02809: Microbial and Cytokine Signatures of Periodontitis in Dogs
Grant Status: Open
Periodontitis is a painful inflammatory disease that affects a vast majority of dogs at some point during their lifetime. Despite its importance, preventive, diagnostic and treatment strategies have not evolved for decades and these strategies lack a mechanistic rationale. Even though the possible causes and mechanisms of disease are not fully understood, they are believed to involve complex interactions between the host animal’s defense mechanisms and the microbial communities that are normally present under the gumline. Evidence suggests that the types of microbes present in these communities and their genetic material can influence a dog’s defense mechanisms but has yet to be explored. In this study, investigators will use modern molecular techniques to study the genetic material of the microbial communities present under the gumline of dogs with different stages of periodontal disease and determine how these communities relate to the degree of inflammation and destruction of the tissue attached to affected teeth. The results of this study will generate baseline knowledge on how and why periodontal disease occurs in dogs. Furthermore, this work will be important in designing future studies aimed at developing novel and more effective preventive, diagnostic and therapeutic strategies for this highly relevant disease.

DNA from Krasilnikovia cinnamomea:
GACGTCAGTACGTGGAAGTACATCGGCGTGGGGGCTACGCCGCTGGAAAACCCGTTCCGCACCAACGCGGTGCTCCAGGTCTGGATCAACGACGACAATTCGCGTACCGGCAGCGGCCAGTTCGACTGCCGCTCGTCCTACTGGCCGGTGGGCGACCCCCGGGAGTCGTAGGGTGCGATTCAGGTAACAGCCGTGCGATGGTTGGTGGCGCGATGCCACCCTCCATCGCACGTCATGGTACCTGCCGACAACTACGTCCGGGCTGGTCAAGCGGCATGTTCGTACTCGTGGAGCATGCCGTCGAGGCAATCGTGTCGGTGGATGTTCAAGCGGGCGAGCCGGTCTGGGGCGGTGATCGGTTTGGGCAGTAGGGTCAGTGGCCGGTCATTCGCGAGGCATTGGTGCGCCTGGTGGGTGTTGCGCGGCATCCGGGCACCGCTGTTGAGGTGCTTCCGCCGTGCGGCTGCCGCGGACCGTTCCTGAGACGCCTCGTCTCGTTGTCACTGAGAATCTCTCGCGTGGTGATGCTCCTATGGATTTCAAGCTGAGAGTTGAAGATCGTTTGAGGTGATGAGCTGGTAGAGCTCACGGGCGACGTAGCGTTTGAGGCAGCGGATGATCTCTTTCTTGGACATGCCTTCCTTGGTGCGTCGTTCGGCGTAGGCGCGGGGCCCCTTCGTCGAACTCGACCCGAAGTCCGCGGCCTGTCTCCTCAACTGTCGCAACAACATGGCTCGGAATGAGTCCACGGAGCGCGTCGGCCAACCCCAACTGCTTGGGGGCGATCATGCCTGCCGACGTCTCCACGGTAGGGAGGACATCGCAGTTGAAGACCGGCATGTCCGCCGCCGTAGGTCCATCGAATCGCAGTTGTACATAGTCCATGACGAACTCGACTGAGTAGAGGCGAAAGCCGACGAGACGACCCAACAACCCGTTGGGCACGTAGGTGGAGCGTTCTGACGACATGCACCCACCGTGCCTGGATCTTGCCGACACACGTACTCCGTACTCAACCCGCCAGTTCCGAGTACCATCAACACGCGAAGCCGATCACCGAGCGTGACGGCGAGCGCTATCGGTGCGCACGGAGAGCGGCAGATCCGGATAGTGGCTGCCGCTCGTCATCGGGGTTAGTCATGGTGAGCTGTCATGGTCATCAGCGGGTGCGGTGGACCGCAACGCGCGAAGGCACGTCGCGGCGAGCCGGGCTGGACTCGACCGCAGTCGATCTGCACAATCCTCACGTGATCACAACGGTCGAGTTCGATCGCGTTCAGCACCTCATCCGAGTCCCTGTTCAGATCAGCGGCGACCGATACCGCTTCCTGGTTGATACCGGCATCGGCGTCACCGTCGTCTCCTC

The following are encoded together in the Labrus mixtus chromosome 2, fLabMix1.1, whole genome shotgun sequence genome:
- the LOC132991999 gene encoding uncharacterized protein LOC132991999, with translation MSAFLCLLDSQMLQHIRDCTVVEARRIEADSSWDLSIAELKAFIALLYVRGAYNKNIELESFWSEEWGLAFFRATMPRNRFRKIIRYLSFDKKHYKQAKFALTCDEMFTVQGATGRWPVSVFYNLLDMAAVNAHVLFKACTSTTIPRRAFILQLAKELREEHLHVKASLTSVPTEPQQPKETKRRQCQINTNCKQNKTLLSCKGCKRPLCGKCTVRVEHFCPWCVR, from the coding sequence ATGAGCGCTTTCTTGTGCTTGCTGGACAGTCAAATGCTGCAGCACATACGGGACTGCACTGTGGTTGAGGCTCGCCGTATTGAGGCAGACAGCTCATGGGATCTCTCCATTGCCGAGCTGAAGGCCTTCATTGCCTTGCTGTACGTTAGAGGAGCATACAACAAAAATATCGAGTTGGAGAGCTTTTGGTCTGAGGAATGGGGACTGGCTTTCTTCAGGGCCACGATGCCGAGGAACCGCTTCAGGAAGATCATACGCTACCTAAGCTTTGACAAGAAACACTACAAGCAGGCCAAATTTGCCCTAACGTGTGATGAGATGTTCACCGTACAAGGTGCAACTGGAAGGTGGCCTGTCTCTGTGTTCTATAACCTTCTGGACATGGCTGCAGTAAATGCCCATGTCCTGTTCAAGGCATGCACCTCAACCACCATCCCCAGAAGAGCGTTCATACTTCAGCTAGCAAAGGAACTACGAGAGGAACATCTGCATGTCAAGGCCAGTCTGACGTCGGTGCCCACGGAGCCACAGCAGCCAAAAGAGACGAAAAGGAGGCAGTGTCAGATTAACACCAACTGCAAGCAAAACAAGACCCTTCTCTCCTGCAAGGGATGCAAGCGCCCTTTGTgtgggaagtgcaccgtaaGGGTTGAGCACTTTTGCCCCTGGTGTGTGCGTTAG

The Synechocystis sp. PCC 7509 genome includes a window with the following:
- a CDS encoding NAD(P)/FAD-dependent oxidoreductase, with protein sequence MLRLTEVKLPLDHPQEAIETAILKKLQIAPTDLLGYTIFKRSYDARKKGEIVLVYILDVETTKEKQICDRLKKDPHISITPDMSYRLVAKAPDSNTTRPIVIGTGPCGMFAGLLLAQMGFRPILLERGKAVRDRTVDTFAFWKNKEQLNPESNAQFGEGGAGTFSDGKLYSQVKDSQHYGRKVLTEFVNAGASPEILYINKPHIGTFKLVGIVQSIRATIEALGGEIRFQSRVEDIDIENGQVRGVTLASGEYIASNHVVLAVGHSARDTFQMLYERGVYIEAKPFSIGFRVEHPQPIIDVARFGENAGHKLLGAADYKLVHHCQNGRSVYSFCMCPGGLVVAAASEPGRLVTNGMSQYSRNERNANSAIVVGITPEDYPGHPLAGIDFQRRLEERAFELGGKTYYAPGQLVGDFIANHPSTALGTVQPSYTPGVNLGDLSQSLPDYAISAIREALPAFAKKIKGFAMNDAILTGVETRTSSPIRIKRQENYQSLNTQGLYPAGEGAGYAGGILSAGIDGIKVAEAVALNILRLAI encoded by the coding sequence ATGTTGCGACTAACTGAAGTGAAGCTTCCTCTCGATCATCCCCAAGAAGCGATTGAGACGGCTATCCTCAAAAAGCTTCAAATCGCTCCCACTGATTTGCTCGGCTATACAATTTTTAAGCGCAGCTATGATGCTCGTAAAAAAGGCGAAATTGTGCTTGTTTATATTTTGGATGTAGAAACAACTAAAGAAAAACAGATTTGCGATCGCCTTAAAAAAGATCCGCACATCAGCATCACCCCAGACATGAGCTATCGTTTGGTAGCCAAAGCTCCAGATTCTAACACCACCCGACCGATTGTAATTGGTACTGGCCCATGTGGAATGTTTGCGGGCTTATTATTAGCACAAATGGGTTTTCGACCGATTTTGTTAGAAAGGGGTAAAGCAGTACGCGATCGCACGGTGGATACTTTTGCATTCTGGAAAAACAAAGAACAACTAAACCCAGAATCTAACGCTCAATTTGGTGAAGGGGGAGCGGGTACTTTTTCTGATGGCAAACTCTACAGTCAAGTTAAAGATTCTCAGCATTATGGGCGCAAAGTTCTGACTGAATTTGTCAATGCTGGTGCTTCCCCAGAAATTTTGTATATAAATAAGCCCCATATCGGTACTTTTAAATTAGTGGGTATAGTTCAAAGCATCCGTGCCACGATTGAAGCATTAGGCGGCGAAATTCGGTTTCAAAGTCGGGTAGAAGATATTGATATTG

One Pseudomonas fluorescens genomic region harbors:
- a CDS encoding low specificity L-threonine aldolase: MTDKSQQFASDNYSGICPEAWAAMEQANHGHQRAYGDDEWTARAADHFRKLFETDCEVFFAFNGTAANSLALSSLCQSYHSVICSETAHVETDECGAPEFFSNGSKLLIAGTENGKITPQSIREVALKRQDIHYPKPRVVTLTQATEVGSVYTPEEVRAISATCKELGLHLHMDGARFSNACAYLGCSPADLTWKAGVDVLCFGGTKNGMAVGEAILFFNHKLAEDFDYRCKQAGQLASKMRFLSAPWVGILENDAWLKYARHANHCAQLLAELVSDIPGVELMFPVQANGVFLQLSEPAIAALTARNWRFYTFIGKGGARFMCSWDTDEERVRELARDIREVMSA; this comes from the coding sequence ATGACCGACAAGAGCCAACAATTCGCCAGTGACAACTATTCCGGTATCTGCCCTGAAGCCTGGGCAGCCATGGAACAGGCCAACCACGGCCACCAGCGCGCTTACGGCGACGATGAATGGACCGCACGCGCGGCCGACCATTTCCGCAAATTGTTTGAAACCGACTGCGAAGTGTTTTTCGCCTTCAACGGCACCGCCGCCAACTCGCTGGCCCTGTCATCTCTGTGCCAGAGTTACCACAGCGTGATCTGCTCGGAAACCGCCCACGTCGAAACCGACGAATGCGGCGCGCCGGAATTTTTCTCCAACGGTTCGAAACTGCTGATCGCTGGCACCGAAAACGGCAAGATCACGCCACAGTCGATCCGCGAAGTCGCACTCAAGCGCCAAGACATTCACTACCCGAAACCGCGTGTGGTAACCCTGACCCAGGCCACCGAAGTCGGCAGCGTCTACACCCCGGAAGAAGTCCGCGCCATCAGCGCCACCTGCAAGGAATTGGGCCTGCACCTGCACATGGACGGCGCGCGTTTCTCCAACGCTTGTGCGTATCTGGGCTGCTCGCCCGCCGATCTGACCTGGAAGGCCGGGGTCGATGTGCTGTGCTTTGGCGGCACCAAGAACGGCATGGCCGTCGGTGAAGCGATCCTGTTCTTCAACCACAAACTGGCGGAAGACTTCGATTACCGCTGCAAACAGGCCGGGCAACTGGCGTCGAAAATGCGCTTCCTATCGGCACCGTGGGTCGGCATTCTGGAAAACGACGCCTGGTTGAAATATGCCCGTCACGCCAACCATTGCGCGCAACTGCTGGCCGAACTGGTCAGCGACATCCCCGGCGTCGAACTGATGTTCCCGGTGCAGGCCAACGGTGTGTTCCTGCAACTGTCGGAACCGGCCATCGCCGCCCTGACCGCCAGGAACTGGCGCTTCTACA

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Participate in canine health research by providing samples or by enrolling in a clinical trial. Samples are needed from healthy dogs and dogs affected by specific diseases.